AIDS symptoms tend to develop over years and are caused by the HIV virus. The virus can be found in the blood, semen, vaginal fluid, and breast milk of those infected. This infection is now a worldwide epidemic. After one is infected with the HIV virus, they may notice flu-like symptoms within the first month. The acute HIV infection may last for a few weeks.
The common acute HIV symptoms include: a fever, rashes, headaches, sore throats, mouth and genital ulcers, muscle soreness, joint pain, diarrhea, night sweats, and swollen lymph nodes. Many of these symptoms are so similar to normal cold symptoms that those who are infected might not even pay great attention to them. However, at this point, the blood holds a high amount of viruses, because it is at this point that the HIV virus is spreading throughout the body.
After this period of time, the virus goes through a period of latency. During this period, there generally are no signs or symptoms despite the virus remaining in the body. People will feel fine for years because the immune system is not affected greatly.
The latent period tends to last around 10 years. However, some individuals can develop AIDS just a few years after acquiring the HIV virus, whereas some people are long-term non-progressors, and they don’t develop AIDS until much later in their lives. The symptoms of AIDS are caused by the weakening of the immune system and the decrease of CD4+ T cells in the body. CD4+ T cells play an important role in fighting infections. The HIV virus destroys these cells. Those with weakened immune systems are more vulnerable to opportunistic infections, infections that don’t generally cause illness in healthy individuals.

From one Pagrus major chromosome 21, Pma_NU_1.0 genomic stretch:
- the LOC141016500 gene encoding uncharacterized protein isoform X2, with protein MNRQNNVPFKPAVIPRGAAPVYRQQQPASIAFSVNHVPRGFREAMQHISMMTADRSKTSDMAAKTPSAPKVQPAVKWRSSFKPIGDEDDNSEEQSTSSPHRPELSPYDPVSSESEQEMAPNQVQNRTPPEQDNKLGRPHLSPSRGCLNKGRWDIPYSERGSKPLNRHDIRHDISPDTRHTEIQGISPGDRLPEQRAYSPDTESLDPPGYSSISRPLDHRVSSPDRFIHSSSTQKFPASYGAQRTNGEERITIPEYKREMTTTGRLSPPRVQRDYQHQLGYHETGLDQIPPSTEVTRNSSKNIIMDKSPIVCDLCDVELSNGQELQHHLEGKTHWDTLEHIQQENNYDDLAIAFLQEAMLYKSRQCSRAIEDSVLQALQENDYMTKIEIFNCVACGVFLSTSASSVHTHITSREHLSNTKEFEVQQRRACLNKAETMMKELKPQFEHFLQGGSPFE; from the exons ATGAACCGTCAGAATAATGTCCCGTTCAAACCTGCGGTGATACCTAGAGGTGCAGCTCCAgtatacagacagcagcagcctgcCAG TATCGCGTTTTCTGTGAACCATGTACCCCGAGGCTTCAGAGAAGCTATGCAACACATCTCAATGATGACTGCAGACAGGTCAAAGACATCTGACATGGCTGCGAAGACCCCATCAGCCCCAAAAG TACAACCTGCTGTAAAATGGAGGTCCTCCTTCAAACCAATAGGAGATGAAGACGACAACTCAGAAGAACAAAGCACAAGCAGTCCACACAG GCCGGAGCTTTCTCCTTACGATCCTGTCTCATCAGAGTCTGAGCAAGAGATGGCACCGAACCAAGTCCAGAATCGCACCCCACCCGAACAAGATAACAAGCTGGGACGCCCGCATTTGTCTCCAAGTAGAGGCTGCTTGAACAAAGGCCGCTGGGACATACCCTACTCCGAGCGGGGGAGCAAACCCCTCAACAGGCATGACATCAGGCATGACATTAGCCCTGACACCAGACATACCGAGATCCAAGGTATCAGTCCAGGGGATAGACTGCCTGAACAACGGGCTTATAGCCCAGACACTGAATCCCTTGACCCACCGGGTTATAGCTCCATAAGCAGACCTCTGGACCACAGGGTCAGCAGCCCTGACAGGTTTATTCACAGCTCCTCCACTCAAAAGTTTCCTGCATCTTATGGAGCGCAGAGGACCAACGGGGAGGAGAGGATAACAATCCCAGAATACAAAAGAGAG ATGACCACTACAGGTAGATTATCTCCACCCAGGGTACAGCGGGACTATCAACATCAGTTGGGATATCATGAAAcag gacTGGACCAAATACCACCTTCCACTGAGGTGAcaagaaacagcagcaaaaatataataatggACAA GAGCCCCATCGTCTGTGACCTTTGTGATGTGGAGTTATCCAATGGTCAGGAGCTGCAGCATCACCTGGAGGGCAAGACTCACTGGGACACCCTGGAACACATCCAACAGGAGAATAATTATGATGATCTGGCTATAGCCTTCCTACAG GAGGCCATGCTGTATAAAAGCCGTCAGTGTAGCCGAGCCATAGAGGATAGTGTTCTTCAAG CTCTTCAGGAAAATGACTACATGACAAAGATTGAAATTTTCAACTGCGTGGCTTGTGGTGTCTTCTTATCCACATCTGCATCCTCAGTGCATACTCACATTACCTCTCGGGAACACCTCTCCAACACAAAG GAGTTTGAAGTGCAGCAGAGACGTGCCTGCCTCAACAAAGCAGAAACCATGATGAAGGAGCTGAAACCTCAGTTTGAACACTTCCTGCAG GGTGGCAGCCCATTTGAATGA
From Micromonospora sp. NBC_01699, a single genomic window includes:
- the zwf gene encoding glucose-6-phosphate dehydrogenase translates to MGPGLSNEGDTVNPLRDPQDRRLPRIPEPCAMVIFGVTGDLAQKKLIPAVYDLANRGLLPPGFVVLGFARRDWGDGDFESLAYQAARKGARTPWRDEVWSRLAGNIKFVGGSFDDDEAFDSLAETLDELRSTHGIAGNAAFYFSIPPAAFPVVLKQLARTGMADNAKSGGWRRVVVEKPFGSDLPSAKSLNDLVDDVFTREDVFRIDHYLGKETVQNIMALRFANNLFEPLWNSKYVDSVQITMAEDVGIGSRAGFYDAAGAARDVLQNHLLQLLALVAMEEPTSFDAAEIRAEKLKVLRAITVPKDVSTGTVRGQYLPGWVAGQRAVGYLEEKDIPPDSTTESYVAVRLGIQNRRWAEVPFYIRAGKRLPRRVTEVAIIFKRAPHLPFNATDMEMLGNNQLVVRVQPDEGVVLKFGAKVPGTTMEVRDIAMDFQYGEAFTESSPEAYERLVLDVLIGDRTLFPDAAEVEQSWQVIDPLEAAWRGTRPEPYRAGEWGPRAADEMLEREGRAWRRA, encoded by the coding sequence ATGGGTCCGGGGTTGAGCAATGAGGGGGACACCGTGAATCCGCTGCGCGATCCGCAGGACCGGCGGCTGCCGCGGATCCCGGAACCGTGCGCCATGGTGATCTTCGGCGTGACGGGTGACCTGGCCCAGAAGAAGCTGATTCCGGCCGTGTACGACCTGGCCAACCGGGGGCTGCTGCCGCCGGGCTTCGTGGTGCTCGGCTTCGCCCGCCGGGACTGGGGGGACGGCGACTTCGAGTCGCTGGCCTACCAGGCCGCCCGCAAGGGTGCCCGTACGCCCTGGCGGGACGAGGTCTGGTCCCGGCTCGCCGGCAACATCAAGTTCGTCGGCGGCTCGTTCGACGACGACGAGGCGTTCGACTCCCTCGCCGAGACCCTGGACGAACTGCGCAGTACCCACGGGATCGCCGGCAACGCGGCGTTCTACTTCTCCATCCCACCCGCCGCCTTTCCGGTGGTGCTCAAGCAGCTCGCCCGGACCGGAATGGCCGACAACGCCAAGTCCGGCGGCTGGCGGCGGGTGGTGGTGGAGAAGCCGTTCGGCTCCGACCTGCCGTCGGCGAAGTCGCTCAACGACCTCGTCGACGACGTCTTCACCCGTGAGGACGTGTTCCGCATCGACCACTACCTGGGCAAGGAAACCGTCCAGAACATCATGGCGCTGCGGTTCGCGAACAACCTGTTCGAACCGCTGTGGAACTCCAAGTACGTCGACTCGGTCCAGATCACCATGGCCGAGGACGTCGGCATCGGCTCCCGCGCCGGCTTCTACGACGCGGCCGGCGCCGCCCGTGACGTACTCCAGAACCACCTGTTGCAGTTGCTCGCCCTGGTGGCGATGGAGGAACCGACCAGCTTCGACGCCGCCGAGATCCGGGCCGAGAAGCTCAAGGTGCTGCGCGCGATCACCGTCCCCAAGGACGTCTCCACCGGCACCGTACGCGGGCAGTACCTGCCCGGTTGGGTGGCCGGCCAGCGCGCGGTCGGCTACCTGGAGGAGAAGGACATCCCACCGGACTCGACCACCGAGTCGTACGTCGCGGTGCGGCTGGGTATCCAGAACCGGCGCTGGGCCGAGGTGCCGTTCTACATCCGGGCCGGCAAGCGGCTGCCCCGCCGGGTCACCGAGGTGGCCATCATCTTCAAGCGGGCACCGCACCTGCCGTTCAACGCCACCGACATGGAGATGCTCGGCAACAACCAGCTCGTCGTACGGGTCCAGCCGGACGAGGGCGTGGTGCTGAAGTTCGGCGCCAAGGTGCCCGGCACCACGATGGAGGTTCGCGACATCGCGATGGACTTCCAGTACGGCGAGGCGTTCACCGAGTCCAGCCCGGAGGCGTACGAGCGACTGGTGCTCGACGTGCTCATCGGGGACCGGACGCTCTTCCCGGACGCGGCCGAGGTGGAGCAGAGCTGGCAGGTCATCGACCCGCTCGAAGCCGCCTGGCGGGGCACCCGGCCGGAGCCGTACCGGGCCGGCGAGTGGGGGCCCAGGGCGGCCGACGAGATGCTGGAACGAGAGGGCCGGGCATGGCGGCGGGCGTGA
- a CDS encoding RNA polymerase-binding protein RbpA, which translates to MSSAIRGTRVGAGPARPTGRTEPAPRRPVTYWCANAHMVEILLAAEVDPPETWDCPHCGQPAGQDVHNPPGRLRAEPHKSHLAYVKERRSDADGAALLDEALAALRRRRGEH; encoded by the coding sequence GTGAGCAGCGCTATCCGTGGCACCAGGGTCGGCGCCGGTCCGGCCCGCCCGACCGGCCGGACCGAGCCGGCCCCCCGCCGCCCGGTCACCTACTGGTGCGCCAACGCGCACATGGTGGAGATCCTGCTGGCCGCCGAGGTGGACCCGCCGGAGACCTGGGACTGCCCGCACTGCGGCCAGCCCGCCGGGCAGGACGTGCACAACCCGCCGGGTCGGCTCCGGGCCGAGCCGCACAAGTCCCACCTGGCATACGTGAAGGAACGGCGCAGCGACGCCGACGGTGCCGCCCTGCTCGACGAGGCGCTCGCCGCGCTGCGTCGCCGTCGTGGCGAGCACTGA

AIDS symptoms are usually caused by opportunistic infections. Opportunistic infections can include viral, bacterial, fungal, or parasitic ones. Common signs can include shortness of breath, difficulties swallowing (dysphagia), coughing, fever, fatigue, chills, night sweats, nausea, persistent diarrhea, severe headaches, weight loss, vision loss, forgetfulness and confusion, as well as seizures and vomiting. Fortunately, HIV and AIDS medication has caused a decrease in opportunistic infections.
Those with AIDS may be more at risk to developing certain types of cancers, such as lymphoma and Kaposi’s sarcoma. Women with AIDS may also be at higher risk of cervix cancer.
If you believe you may have been infected with the HIV virus, it is important to see your doctor soon to get tested before you notice AIDS symptoms.
My symptoms I experienced before being hospitalized due to AIDS